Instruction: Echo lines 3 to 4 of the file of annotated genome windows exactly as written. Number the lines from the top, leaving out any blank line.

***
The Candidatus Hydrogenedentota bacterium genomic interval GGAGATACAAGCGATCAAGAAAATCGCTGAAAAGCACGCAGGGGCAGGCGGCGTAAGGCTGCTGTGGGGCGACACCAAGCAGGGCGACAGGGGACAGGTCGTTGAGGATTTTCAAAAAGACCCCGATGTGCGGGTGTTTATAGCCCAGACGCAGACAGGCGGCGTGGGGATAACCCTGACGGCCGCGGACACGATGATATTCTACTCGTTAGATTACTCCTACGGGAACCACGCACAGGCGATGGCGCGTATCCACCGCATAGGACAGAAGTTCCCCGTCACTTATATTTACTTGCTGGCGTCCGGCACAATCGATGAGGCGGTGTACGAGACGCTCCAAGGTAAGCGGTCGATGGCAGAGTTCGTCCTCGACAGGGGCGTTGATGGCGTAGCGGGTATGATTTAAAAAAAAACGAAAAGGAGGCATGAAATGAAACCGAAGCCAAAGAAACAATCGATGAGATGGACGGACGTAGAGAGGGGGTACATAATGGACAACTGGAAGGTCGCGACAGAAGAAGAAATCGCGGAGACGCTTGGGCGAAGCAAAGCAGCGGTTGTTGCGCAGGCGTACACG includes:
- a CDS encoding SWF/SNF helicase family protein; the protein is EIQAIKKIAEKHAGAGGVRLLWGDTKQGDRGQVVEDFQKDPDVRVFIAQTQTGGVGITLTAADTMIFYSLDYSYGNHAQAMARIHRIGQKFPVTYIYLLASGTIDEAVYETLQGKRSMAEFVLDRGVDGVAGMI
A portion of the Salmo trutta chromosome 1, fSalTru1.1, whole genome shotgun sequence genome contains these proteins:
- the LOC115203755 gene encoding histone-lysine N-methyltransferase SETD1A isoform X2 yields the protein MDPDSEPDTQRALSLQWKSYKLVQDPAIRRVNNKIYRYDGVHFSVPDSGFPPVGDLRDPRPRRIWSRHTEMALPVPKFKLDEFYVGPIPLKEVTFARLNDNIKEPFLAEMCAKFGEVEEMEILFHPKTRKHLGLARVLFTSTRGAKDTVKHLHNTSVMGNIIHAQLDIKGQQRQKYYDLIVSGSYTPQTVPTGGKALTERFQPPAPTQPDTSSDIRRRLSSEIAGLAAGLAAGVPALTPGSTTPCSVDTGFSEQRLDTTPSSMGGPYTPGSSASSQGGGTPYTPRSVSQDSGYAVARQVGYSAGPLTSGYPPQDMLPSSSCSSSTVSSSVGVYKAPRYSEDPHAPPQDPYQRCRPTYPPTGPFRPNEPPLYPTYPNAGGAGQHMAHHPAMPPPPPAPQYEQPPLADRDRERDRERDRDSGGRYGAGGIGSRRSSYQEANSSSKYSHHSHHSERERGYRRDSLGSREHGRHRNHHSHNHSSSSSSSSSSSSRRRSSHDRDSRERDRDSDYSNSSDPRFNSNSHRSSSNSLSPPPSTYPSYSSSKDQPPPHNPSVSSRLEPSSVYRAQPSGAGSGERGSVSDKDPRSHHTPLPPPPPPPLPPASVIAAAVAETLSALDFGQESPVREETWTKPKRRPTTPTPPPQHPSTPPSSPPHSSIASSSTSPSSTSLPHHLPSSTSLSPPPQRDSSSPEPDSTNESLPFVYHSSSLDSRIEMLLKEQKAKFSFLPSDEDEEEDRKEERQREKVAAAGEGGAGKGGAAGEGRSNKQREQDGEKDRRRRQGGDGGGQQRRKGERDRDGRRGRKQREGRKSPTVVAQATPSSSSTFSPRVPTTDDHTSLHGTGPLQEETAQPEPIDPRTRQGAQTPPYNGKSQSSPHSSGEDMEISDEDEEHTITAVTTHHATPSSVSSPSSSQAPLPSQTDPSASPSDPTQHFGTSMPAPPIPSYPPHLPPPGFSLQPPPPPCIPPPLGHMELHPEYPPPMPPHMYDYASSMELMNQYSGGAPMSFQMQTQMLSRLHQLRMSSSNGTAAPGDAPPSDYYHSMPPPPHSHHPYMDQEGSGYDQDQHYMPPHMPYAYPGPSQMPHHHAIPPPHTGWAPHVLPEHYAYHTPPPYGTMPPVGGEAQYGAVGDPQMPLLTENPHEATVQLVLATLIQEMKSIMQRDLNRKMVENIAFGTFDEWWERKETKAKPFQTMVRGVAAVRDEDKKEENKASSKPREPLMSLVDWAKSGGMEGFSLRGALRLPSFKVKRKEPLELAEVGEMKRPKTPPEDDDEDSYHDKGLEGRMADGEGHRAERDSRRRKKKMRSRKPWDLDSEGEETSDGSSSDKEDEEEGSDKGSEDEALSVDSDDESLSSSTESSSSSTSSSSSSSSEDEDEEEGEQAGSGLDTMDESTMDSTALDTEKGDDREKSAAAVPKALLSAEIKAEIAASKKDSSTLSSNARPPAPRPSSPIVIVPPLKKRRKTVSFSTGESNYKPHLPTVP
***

A portion of the Salmo trutta chromosome 1, fSalTru1.1, whole genome shotgun sequence genome contains these proteins:
- the LOC115203755 gene encoding histone-lysine N-methyltransferase SETD1A isoform X2 yields the protein MDPDSEPDTQRALSLQWKSYKLVQDPAIRRVNNKIYRYDGVHFSVPDSGFPPVGDLRDPRPRRIWSRHTEMALPVPKFKLDEFYVGPIPLKEVTFARLNDNIKEPFLAEMCAKFGEVEEMEILFHPKTRKHLGLARVLFTSTRGAKDTVKHLHNTSVMGNIIHAQLDIKGQQRQKYYDLIVSGSYTPQTVPTGGKALTERFQPPAPTQPDTSSDIRRRLSSEIAGLAAGLAAGVPALTPGSTTPCSVDTGFSEQRLDTTPSSMGGPYTPGSSASSQGGGTPYTPRSVSQDSGYAVARQVGYSAGPLTSGYPPQDMLPSSSCSSSTVSSSVGVYKAPRYSEDPHAPPQDPYQRCRPTYPPTGPFRPNEPPLYPTYPNAGGAGQHMAHHPAMPPPPPAPQYEQPPLADRDRERDRERDRDSGGRYGAGGIGSRRSSYQEANSSSKYSHHSHHSERERGYRRDSLGSREHGRHRNHHSHNHSSSSSSSSSSSSRRRSSHDRDSRERDRDSDYSNSSDPRFNSNSHRSSSNSLSPPPSTYPSYSSSKDQPPPHNPSVSSRLEPSSVYRAQPSGAGSGERGSVSDKDPRSHHTPLPPPPPPPLPPASVIAAAVAETLSALDFGQESPVREETWTKPKRRPTTPTPPPQHPSTPPSSPPHSSIASSSTSPSSTSLPHHLPSSTSLSPPPQRDSSSPEPDSTNESLPFVYHSSSLDSRIEMLLKEQKAKFSFLPSDEDEEEDRKEERQREKVAAAGEGGAGKGGAAGEGRSNKQREQDGEKDRRRRQGGDGGGQQRRKGERDRDGRRGRKQREGRKSPTVVAQATPSSSSTFSPRVPTTDDHTSLHGTGPLQEETAQPEPIDPRTRQGAQTPPYNGKSQSSPHSSGEDMEISDEDEEHTITAVTTHHATPSSVSSPSSSQAPLPSQTDPSASPSDPTQHFGTSMPAPPIPSYPPHLPPPGFSLQPPPPPCIPPPLGHMELHPEYPPPMPPHMYDYASSMELMNQYSGGAPMSFQMQTQMLSRLHQLRMSSSNGTAAPGDAPPSDYYHSMPPPPHSHHPYMDQEGSGYDQDQHYMPPHMPYAYPGPSQMPHHHAIPPPHTGWAPHVLPEHYAYHTPPPYGTMPPVGGEAQYGAVGDPQMPLLTENPHEATVQLVLATLIQEMKSIMQRDLNRKMVENIAFGTFDEWWERKETKAKPFQTMVRGVAAVRDEDKKEENKASSKPREPLMSLVDWAKSGGMEGFSLRGALRLPSFKVKRKEPLELAEVGEMKRPKTPPEDDDEDSYHDKGLEGRMADGEGHRAERDSRRRKKKMRSRKPWDLDSEGEETSDGSSSDKEDEEEGSDKGSEDEALSVDSDDESLSSSTESSSSSTSSSSSSSSEDEDEEEGEQAGSGLDTMDESTMDSTALDTEKGDDREKSAAAVPKALLSAEIKAEIAASKKDSSTLSSNARPPAPRPSSPIVIVPPLKKRRKTVSFSTGESNYKPHLPTVP